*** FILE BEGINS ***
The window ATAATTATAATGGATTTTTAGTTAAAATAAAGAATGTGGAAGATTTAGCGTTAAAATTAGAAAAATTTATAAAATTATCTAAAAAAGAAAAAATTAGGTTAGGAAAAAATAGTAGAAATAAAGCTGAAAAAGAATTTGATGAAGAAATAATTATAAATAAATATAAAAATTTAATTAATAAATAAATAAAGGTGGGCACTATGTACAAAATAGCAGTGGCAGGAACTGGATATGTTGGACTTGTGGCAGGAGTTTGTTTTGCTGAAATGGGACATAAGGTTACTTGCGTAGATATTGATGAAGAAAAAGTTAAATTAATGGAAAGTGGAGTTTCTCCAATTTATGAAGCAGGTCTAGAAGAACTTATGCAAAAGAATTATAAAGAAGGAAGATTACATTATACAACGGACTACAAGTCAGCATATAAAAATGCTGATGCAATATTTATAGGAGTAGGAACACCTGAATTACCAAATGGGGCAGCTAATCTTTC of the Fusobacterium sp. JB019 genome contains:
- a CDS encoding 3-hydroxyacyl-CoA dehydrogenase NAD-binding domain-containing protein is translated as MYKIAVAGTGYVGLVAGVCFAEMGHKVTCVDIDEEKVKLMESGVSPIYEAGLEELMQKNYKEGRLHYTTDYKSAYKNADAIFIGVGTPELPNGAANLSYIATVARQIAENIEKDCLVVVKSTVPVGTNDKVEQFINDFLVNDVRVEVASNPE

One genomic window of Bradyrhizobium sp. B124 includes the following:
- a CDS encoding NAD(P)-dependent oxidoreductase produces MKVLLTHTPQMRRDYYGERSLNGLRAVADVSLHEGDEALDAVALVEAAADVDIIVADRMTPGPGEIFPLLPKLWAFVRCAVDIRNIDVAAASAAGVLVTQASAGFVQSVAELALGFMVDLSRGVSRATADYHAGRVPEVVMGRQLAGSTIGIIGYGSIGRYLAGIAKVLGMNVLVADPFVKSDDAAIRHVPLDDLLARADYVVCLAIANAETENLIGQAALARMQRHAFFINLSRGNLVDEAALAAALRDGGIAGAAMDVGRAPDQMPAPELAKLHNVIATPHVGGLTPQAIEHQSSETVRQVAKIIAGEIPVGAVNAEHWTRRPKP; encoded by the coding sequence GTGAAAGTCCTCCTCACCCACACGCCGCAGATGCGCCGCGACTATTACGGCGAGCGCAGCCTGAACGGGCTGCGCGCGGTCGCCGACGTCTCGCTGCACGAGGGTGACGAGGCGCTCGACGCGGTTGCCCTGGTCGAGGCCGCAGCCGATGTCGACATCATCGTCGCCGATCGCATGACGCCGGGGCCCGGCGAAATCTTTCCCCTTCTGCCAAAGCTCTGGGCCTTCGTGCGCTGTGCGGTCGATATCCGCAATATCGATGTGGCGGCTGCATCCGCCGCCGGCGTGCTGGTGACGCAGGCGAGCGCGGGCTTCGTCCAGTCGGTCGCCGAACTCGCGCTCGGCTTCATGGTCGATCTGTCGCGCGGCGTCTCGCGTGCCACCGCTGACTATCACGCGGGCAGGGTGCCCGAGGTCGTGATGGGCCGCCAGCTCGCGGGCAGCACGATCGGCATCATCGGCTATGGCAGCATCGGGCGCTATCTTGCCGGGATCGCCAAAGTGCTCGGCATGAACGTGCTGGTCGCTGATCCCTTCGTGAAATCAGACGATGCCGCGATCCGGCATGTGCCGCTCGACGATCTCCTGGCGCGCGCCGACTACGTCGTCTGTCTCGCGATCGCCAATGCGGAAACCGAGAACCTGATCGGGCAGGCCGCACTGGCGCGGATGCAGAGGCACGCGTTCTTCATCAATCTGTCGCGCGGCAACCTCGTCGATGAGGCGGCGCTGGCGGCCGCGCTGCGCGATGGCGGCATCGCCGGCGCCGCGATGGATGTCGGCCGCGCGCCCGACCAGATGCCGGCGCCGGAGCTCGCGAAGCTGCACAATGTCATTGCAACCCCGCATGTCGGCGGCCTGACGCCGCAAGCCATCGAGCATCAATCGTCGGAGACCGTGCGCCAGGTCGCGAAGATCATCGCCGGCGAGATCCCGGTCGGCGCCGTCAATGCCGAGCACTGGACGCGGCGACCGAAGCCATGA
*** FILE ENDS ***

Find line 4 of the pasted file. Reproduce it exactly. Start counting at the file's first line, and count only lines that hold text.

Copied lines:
- a CDS encoding NAD(P)-dependent oxidoreductase produces MKVLLTHTPQMRRDYYGERSLNGLRAVADVSLHEGDEALDAVALVEAAADVDIIVADRMTPGPGEIFPLLPKLWAFVRCAVDIRNIDVAAASAAGVLVTQASAGFVQSVAELALGFMVDLSRGVSRATADYHAGRVPEVVMGRQLAGSTIGIIGYGSIGRYLAGIAKVLGMNVLVADPFVKSDDAAIRHVPLDDLLARADYVVCLAIANAETENLIGQAALARMQRHAFFINLSRGNLVDEAALAAALRDGGIAGAAMDVGRAPDQMPAPELAKLHNVIATPHVGGLTPQAIEHQSSETVRQVAKIIAGEIPVGAVNAEHWTRRPKP; encoded by the coding sequence GTGAAAGTCCTCCTCACCCACACGCCGCAGATGCGCCGCGACTATTACGGCGAGCGCAGCCTGAACGGGCTGCGCGCGGTCGCCGACGTCTCGCTGCACGAGGGTGACGAGGCGCTCGACGCGGTTGCCCTGGTCGAGGCCGCAGCCGATGTCGACATCATCGTCGCCGATCGCATGACGCCGGGGCCCGGCGAAATCTTTCCCCTTCTGCCAAAGCTCTGGGCCTTCGTGCGCTGTGCGGTCGATATCCGCAATATCGATGTGGCGGCTGCATCCGCCGCCGGCGTGCTGGTGACGCAGGCGAGCGCGGGCTTCGTCCAGTCGGTCGCCGAACTCGCGCTCGGCTTCATGGTCGATCTGTCGCGCGGCGTCTCGCGTGCCACCGCTGACTATCACGCGGGCAGGGTGCCCGAGGTCGTGATGGGCCGCCAGCTCGCGGGCAGCACGATCGGCATCATCGGCTATGGCAGCATCGGGCGCTATCTTGCCGGGATCGCCAAAGTGCTCGGCATGAACGTGCTGGTCGCTGATCCCTTCGTGAAATCAGACGATGCCGCGATCCGGCATGTGCCGCTCGACGATCTCCTGGCGCGCGCCGACTACGTCGTCTGTCTCGCGATCGCCAATGCGGAAACCGAGAACCTGATCGGGCAGGCCGCACTGGCGCGGATGCAGAGGCACGCGTTCTTCATCAATCTGTCGCGCGGCAACCTCGTCGATGAGGCGGCGCTGGCGGCCGCGCTGCGCGATGGCGGCATCGCCGGCGCCGCGATGGATGTCGGCCGCGCGCCCGACCAGATGCCGGCGCCGGAGCTCGCGAAGCTGCACAATGTCATTGCAACCCCGCATGTCGGCGGCCTGACGCCGCAAGCCATCGAGCATCAATCGTCGGAGACCGTGCGCCAGGTCGCGAAGATCATCGCCGGCGAGATCCCGGTCGGCGCCGTCAATGCCGAGCACTGGACGCGGCGACCGAAGCCATGA